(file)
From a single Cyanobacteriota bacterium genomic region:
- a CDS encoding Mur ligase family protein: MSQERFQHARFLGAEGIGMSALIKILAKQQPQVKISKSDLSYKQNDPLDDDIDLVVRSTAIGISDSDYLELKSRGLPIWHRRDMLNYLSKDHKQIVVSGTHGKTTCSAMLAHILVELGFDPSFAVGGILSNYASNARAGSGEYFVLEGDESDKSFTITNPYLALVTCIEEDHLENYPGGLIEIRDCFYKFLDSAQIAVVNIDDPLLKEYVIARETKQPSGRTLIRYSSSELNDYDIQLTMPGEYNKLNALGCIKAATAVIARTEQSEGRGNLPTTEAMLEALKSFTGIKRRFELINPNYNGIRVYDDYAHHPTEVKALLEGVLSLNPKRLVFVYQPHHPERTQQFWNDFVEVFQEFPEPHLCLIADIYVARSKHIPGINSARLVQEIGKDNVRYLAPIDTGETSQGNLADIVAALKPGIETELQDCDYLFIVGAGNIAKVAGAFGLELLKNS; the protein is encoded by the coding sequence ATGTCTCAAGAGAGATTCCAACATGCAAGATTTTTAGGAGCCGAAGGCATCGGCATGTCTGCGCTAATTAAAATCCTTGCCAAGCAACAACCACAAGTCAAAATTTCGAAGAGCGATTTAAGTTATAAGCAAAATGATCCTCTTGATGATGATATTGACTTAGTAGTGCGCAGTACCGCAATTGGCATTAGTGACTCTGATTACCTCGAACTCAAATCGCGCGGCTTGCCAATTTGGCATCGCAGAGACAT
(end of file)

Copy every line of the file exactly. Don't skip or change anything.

From a single Cyanobacteriota bacterium genomic region:
- a CDS encoding Mur ligase family protein: MSQERFQHARFLGAEGIGMSALIKILAKQQPQVKISKSDLSYKQNDPLDDDIDLVVRSTAIGISDSDYLELKSRGLPIWHRRDMLNYLSKDHKQIVVSGTHGKTTCSAMLAHILVELGFDPSFAVGGILSNYASNARAGSGEYFVLEGDESDKSFTITNPYLALVTCIEEDHLENYPGGLIEIRDCFYKFLDSAQIAVVNIDDPLLKEYVIARETKQPSGRTLIRYSSSELNDYDIQLTMPGEYNKLNALGCIKAATAVIARTEQSEGRGNLPTTEAMLEALKSFTGIKRRFELINPNYNGIRVYDDYAHHPTEVKALLEGVLSLNPKRLVFVYQPHHPERTQQFWNDFVEVFQEFPEPHLCLIADIYVARSKHIPGINSARLVQEIGKDNVRYLAPIDTGETSQGNLADIVAALKPGIETELQDCDYLFIVGAGNIAKVAGAFGLELLKNS; the protein is encoded by the coding sequence ATGTCTCAAGAGAGATTCCAACATGCAAGATTTTTAGGAGCCGAAGGCATCGGCATGTCTGCGCTAATTAAAATCCTTGCCAAGCAACAACCACAAGTCAAAATTTCGAAGAGCGATTTAAGTTATAAGCAAAATGATCCTCTTGATGATGATATTGACTTAGTAGTGCGCAGTACCGCAATTGGCATTAGTGACTCTGATTACCTCGAACTCAAATCGCGCGGCTTGCCAATTTGGCATCGCAGAGACAT